NHS Lothian wanted to help more people to be treated quickly, effectively and in the most comfortable environment possible, so a decision was made to create an MIU close to the hospital’s A&E department, which could treat people with less serious injuries. The resulting facility was created using a mobile laminar flow operating theatre in combination with modular buildings.
The complex provides all space needed to deliver a full MIU service, including a reception and waiting area, treatment rooms, clean and dirty utility spaces and a changing room. An important requirement was for the unit to be accessible from the existing A&E department, something which was achieved through the construction of a purpose-built walkway bringing the two departments together.
Once installed, the facility had an immediate positive impact. Within its first hour, more than 20 patients were diverted from A&E and since opening, between 80 and 100 patients have been treated in the MIU each day for range of minor injuries such as fractures, soft tissue injuries and bites. The on-site MIU is also reducing the amount of time people are waiting to be seen, and relieving pressure on bed spaces in the main hospital.
Flexible healthcare benefits
Mobile and modular temporary units can be used to provide additional clinical space on either a short- or long-term basis. The flexible nature of temporary mobile or modular MIU units means they can be modified over time as requirements change and capacity. They can also be decommissioned, moved or repurposed once a more permanent solution is in place.
Flexible solutions also allow hospitals to test out scenarios and prove business cases before investing significant amounts of money in a new or remodelled permanent building. As well as trialling new processes or working practices, the temporary unit can also be used to trial new technology, allowing hospitals to improve and futureproof systems.
However, modular solutions do not have to be temporary; modern modular builds can be completely bespoke and designed to fit seamlessly with an existing building. Installing a modular unit is much quicker than building in a traditional way – the build time for a modular unit can be reduced by almost 50% – and there is less risk of adverse weather or other external factors causing delays.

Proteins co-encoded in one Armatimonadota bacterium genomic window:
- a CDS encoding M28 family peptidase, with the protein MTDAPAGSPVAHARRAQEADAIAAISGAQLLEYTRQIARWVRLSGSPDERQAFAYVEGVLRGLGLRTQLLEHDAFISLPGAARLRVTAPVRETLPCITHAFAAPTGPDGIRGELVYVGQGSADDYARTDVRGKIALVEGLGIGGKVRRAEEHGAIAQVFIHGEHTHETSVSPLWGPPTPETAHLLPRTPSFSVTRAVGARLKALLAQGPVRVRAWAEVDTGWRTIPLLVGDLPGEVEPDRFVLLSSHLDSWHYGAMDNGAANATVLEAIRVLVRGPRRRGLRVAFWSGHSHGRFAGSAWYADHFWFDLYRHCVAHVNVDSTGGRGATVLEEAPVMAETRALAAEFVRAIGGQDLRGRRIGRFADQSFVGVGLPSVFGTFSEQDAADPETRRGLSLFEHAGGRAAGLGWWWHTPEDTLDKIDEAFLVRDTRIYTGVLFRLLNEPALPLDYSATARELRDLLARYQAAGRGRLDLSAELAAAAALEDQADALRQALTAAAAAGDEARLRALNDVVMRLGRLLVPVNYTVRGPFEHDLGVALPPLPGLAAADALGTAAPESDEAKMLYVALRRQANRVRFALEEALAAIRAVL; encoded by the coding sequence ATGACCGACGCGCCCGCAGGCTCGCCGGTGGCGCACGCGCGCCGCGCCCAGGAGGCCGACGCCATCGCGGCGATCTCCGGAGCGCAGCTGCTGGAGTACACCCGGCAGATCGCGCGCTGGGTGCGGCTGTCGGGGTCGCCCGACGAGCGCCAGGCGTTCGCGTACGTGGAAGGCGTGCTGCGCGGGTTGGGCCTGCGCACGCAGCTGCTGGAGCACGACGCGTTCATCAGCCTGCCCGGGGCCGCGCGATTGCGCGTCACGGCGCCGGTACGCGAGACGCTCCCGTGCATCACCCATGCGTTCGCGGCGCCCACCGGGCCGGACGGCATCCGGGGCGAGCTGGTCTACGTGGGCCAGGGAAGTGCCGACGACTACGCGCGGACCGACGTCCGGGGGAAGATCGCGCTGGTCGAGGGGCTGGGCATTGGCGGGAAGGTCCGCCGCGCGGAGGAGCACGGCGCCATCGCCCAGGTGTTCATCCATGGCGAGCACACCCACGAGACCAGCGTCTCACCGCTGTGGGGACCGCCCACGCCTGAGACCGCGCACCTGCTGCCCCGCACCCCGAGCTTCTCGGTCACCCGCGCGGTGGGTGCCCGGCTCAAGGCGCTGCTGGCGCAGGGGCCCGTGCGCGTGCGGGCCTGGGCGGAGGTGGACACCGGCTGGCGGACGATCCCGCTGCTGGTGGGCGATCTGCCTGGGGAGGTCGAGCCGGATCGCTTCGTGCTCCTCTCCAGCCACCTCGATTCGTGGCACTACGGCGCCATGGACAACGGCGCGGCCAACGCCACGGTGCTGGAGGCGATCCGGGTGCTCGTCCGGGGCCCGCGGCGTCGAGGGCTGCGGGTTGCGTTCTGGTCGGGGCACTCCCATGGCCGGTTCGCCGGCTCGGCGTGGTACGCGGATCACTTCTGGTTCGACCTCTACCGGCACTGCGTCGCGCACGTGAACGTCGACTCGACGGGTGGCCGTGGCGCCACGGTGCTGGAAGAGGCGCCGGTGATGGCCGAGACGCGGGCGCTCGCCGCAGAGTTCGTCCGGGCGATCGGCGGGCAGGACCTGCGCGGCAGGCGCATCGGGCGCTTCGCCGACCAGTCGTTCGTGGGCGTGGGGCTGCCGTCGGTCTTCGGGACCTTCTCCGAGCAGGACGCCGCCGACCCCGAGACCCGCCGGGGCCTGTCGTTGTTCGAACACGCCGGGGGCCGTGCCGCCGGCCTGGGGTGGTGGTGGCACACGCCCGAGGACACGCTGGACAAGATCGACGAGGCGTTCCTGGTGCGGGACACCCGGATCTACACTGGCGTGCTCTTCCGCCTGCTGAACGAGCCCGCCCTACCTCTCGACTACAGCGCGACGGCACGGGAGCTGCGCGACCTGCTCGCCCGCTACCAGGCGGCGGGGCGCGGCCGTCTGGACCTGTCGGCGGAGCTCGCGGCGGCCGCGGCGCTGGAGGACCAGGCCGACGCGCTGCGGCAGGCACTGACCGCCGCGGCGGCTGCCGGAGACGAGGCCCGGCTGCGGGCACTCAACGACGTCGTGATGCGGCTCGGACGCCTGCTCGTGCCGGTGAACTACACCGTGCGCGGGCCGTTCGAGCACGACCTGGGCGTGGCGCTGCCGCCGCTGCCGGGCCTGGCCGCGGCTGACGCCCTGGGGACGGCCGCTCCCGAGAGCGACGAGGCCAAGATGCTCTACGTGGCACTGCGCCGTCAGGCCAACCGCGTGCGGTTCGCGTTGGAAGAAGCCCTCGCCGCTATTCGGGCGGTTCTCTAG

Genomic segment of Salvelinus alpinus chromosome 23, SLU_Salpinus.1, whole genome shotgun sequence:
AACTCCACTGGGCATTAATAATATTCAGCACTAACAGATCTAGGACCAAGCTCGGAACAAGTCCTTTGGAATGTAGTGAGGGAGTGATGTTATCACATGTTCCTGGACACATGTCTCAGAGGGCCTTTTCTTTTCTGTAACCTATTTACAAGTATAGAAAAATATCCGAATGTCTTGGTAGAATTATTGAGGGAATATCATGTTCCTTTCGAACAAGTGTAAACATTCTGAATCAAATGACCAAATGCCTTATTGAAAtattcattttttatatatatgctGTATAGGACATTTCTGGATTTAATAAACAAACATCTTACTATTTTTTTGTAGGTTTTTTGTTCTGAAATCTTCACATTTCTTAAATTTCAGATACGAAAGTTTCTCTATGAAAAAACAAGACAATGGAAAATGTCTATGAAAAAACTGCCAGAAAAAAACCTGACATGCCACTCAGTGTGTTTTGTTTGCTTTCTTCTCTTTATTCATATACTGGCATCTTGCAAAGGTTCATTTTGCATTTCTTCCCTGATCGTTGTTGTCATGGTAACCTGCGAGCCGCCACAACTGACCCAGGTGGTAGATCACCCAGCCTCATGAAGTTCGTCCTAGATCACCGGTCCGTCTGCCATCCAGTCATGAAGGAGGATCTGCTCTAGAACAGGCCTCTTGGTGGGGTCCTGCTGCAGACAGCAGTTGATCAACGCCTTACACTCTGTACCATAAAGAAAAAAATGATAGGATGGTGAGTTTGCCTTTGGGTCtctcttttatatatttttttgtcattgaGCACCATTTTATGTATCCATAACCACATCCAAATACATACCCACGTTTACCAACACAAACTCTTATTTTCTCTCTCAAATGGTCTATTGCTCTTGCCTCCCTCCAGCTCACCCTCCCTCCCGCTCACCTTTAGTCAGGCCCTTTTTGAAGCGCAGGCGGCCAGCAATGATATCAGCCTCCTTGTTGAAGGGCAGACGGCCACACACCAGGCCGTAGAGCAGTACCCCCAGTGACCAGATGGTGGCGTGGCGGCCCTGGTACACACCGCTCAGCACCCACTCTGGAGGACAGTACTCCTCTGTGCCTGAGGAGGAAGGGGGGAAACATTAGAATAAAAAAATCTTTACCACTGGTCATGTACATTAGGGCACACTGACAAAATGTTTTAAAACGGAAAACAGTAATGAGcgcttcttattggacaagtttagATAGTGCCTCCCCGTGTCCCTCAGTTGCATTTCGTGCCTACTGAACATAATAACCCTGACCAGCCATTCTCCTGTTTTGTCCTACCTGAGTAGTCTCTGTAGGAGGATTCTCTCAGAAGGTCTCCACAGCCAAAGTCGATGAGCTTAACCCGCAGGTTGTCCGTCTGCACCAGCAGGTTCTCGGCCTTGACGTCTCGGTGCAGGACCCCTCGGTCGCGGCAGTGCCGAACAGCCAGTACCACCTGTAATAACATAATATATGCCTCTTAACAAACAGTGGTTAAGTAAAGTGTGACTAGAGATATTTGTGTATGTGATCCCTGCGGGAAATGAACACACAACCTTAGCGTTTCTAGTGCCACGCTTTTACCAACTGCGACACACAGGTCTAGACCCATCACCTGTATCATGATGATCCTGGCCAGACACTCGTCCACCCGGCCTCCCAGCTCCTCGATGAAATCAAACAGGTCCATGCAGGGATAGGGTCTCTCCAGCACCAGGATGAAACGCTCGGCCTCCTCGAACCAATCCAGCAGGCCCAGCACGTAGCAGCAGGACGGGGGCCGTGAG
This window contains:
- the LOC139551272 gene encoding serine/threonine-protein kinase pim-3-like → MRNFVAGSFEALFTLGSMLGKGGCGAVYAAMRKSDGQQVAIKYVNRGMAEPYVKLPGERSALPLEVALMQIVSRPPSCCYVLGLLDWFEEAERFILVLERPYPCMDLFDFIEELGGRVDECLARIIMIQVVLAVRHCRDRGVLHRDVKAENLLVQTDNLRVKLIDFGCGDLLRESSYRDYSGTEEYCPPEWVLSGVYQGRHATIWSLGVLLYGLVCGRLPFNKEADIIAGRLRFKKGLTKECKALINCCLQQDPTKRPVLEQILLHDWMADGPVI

An urgent need
Covid-19 is putting a system that was already stretched and under pressure. The number of patients attending major A&E departments in general hospitals has near doubled in the past 20 years, with our ageing and fast-growing population a key factor. This patient category also uses more bed days than other people following an emergency admission.
Cutbacks in primary, community and social care have also indirectly caused an increase in preventable A&E attendances and admissions, such as those related to minor injuries, alcohol or drug intoxication, dementia and mental health, and the general shortage of beds has the potential to cause blockages elsewhere, including in A&E departments. A more permanent solution is required to adapt to the new conditions and ensure overall capacity is able to meet projected demographic growth.
However, as we approach winter, there is not enough time to wait for long-term solutions to be implemented. There is a serious risk of overcrowding, making social distancing difficult and increasing the risk of transmission, and practical solutions need to be put in place now.
A co-located modular MIU or UTC can add flexible capacity, allowing hospitals to implement recommended changes without having to wait for major works to be undertaken or a new building. All hospitals are different, and a temporary solution provides the opportunity to test new concepts to see how it will work for them before committing to substantial investment.
Get in touch to find out more about our modular solutions for on-site MIUs or UTCs.